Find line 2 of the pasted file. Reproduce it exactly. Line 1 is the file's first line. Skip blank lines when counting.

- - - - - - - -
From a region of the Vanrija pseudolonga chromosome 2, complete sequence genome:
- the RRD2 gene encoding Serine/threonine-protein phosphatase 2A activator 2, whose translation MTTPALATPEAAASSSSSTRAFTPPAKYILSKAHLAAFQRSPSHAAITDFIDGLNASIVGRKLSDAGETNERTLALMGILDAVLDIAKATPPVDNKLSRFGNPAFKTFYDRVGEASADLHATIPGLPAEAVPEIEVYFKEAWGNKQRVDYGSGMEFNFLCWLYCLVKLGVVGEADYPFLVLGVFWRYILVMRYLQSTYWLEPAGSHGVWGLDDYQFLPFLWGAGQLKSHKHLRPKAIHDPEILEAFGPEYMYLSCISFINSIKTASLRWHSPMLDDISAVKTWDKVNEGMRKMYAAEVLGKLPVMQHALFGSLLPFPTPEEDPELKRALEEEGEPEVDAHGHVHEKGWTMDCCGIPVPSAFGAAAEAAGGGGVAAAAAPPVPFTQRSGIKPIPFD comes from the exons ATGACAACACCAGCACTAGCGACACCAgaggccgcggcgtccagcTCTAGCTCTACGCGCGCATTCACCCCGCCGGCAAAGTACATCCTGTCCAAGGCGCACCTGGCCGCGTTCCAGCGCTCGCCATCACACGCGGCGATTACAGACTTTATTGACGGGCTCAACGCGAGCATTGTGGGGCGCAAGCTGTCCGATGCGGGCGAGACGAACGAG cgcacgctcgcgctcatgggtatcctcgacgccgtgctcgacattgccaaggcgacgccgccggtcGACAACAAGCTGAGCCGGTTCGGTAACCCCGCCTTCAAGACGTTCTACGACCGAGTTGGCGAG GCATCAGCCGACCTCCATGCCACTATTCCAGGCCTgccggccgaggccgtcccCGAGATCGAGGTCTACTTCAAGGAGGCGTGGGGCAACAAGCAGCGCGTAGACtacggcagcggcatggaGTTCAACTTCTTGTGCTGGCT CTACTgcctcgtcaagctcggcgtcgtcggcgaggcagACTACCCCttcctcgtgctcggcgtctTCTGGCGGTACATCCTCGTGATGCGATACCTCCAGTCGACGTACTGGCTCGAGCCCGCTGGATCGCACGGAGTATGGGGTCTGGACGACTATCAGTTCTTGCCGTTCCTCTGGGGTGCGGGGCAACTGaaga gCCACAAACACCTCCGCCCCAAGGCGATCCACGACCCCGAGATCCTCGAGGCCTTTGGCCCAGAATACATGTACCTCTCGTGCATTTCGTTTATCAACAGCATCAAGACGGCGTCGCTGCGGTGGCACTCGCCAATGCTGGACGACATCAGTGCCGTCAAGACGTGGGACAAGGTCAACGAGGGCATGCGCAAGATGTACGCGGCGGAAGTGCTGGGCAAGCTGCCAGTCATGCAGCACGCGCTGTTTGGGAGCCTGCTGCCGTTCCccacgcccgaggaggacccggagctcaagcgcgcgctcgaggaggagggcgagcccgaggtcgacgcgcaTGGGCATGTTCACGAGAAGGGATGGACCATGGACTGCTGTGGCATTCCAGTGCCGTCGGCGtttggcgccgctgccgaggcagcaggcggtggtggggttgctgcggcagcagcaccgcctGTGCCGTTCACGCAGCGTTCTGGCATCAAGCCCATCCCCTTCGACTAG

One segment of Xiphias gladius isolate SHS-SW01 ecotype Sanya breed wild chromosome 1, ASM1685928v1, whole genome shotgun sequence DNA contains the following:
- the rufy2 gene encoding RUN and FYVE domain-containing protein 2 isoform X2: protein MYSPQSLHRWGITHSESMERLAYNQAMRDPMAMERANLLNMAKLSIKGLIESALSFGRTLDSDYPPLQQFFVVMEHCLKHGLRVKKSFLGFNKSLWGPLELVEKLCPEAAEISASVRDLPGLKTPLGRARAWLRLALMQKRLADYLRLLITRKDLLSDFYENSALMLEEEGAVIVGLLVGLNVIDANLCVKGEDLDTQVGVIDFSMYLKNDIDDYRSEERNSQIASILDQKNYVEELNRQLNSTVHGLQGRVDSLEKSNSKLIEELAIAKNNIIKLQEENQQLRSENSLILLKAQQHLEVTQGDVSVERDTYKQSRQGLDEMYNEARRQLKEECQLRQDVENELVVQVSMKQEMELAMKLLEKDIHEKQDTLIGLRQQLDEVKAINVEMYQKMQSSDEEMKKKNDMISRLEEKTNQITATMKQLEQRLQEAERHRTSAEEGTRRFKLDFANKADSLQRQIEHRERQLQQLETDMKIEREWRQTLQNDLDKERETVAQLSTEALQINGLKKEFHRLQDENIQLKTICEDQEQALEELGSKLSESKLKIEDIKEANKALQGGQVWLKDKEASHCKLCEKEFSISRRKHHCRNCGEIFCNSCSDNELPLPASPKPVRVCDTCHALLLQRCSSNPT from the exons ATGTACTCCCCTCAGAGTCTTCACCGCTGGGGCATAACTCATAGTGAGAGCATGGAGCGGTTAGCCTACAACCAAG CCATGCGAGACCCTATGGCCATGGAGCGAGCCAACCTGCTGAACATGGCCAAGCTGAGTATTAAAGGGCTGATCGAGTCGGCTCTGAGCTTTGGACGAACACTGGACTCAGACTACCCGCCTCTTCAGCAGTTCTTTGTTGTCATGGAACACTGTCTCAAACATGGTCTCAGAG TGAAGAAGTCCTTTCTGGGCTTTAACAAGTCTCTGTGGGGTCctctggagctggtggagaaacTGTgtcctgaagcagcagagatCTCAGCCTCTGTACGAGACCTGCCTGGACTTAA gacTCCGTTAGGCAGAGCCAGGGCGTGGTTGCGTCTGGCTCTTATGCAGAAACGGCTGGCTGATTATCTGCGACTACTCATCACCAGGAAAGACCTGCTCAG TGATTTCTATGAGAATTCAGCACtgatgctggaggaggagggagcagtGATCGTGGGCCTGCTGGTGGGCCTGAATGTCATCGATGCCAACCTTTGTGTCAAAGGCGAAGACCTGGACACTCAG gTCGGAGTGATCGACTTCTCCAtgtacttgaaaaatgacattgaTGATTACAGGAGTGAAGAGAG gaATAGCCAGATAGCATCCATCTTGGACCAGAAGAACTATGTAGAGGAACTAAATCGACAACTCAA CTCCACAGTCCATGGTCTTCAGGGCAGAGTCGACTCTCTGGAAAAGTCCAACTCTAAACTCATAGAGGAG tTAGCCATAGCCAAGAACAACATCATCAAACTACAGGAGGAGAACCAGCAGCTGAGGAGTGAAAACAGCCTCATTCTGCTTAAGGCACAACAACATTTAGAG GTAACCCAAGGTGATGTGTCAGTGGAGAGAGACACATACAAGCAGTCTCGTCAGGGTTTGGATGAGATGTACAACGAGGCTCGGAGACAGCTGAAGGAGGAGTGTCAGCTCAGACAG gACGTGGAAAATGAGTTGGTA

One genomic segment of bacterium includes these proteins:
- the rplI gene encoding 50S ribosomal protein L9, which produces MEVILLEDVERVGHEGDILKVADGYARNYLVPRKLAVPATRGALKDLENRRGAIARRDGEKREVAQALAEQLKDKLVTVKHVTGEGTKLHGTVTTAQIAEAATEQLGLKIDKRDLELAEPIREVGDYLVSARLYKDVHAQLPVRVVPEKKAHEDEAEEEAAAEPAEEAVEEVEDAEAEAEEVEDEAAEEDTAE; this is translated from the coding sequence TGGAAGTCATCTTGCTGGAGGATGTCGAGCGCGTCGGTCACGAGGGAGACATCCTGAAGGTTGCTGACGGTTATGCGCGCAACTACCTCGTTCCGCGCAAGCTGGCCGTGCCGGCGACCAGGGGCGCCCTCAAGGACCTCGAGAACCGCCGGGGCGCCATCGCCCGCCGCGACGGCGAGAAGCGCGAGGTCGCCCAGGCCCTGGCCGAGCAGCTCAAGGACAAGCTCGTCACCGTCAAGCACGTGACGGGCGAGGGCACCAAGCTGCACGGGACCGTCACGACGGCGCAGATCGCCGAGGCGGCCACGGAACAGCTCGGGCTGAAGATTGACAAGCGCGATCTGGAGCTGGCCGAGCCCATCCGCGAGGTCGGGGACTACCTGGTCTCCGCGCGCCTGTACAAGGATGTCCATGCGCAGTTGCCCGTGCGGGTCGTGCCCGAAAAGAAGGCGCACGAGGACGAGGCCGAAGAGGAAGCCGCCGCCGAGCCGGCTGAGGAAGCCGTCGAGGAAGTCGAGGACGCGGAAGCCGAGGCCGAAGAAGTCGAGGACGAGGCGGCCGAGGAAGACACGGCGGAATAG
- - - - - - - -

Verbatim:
- the RRD2 gene encoding Serine/threonine-protein phosphatase 2A activator 2, whose translation MTTPALATPEAAASSSSSTRAFTPPAKYILSKAHLAAFQRSPSHAAITDFIDGLNASIVGRKLSDAGETNERTLALMGILDAVLDIAKATPPVDNKLSRFGNPAFKTFYDRVGEASADLHATIPGLPAEAVPEIEVYFKEAWGNKQRVDYGSGMEFNFLCWLYCLVKLGVVGEADYPFLVLGVFWRYILVMRYLQSTYWLEPAGSHGVWGLDDYQFLPFLWGAGQLKSHKHLRPKAIHDPEILEAFGPEYMYLSCISFINSIKTASLRWHSPMLDDISAVKTWDKVNEGMRKMYAAEVLGKLPVMQHALFGSLLPFPTPEEDPELKRALEEEGEPEVDAHGHVHEKGWTMDCCGIPVPSAFGAAAEAAGGGGVAAAAAPPVPFTQRSGIKPIPFD comes from the exons ATGACAACACCAGCACTAGCGACACCAgaggccgcggcgtccagcTCTAGCTCTACGCGCGCATTCACCCCGCCGGCAAAGTACATCCTGTCCAAGGCGCACCTGGCCGCGTTCCAGCGCTCGCCATCACACGCGGCGATTACAGACTTTATTGACGGGCTCAACGCGAGCATTGTGGGGCGCAAGCTGTCCGATGCGGGCGAGACGAACGAG cgcacgctcgcgctcatgggtatcctcgacgccgtgctcgacattgccaaggcgacgccgccggtcGACAACAAGCTGAGCCGGTTCGGTAACCCCGCCTTCAAGACGTTCTACGACCGAGTTGGCGAG GCATCAGCCGACCTCCATGCCACTATTCCAGGCCTgccggccgaggccgtcccCGAGATCGAGGTCTACTTCAAGGAGGCGTGGGGCAACAAGCAGCGCGTAGACtacggcagcggcatggaGTTCAACTTCTTGTGCTGGCT CTACTgcctcgtcaagctcggcgtcgtcggcgaggcagACTACCCCttcctcgtgctcggcgtctTCTGGCGGTACATCCTCGTGATGCGATACCTCCAGTCGACGTACTGGCTCGAGCCCGCTGGATCGCACGGAGTATGGGGTCTGGACGACTATCAGTTCTTGCCGTTCCTCTGGGGTGCGGGGCAACTGaaga gCCACAAACACCTCCGCCCCAAGGCGATCCACGACCCCGAGATCCTCGAGGCCTTTGGCCCAGAATACATGTACCTCTCGTGCATTTCGTTTATCAACAGCATCAAGACGGCGTCGCTGCGGTGGCACTCGCCAATGCTGGACGACATCAGTGCCGTCAAGACGTGGGACAAGGTCAACGAGGGCATGCGCAAGATGTACGCGGCGGAAGTGCTGGGCAAGCTGCCAGTCATGCAGCACGCGCTGTTTGGGAGCCTGCTGCCGTTCCccacgcccgaggaggacccggagctcaagcgcgcgctcgaggaggagggcgagcccgaggtcgacgcgcaTGGGCATGTTCACGAGAAGGGATGGACCATGGACTGCTGTGGCATTCCAGTGCCGTCGGCGtttggcgccgctgccgaggcagcaggcggtggtggggttgctgcggcagcagcaccgcctGTGCCGTTCACGCAGCGTTCTGGCATCAAGCCCATCCCCTTCGACTAG